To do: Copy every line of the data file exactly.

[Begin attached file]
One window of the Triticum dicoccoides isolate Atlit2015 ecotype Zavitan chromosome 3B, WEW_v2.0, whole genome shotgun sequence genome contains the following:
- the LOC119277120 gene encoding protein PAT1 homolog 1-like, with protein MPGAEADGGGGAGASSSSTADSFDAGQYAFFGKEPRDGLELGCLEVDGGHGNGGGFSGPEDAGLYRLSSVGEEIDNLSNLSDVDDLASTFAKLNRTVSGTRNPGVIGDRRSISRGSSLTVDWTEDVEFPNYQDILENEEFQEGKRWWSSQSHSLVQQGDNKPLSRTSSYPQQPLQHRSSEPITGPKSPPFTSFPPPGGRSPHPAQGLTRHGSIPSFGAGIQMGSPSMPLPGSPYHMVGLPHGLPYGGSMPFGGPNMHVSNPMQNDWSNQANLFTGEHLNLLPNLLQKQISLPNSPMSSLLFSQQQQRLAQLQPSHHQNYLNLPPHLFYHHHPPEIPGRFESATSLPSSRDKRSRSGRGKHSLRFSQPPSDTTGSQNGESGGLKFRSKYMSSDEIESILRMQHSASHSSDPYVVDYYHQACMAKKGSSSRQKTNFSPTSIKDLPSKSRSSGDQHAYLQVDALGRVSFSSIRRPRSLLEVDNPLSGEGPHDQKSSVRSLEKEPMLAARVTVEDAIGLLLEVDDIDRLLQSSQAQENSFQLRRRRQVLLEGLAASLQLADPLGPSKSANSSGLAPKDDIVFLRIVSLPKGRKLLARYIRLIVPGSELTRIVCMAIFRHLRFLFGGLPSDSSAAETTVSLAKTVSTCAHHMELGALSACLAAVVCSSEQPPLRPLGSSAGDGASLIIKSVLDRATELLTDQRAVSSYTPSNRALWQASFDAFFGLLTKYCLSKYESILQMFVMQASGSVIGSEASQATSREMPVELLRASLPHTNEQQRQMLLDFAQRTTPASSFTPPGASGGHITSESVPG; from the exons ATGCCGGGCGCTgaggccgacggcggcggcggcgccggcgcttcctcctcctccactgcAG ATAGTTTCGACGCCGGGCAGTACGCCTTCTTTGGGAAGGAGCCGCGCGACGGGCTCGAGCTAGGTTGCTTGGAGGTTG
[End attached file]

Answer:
One window of the Triticum dicoccoides isolate Atlit2015 ecotype Zavitan chromosome 3B, WEW_v2.0, whole genome shotgun sequence genome contains the following:
- the LOC119277120 gene encoding protein PAT1 homolog 1-like, with protein MPGAEADGGGGAGASSSSTADSFDAGQYAFFGKEPRDGLELGCLEVDGGHGNGGGFSGPEDAGLYRLSSVGEEIDNLSNLSDVDDLASTFAKLNRTVSGTRNPGVIGDRRSISRGSSLTVDWTEDVEFPNYQDILENEEFQEGKRWWSSQSHSLVQQGDNKPLSRTSSYPQQPLQHRSSEPITGPKSPPFTSFPPPGGRSPHPAQGLTRHGSIPSFGAGIQMGSPSMPLPGSPYHMVGLPHGLPYGGSMPFGGPNMHVSNPMQNDWSNQANLFTGEHLNLLPNLLQKQISLPNSPMSSLLFSQQQQRLAQLQPSHHQNYLNLPPHLFYHHHPPEIPGRFESATSLPSSRDKRSRSGRGKHSLRFSQPPSDTTGSQNGESGGLKFRSKYMSSDEIESILRMQHSASHSSDPYVVDYYHQACMAKKGSSSRQKTNFSPTSIKDLPSKSRSSGDQHAYLQVDALGRVSFSSIRRPRSLLEVDNPLSGEGPHDQKSSVRSLEKEPMLAARVTVEDAIGLLLEVDDIDRLLQSSQAQENSFQLRRRRQVLLEGLAASLQLADPLGPSKSANSSGLAPKDDIVFLRIVSLPKGRKLLARYIRLIVPGSELTRIVCMAIFRHLRFLFGGLPSDSSAAETTVSLAKTVSTCAHHMELGALSACLAAVVCSSEQPPLRPLGSSAGDGASLIIKSVLDRATELLTDQRAVSSYTPSNRALWQASFDAFFGLLTKYCLSKYESILQMFVMQASGSVIGSEASQATSREMPVELLRASLPHTNEQQRQMLLDFAQRTTPASSFTPPGASGGHITSESVPG; from the exons ATGCCGGGCGCTgaggccgacggcggcggcggcgccggcgcttcctcctcctccactgcAG ATAGTTTCGACGCCGGGCAGTACGCCTTCTTTGGGAAGGAGCCGCGCGACGGGCTCGAGCTAGGTTGCTTGGAGGTTG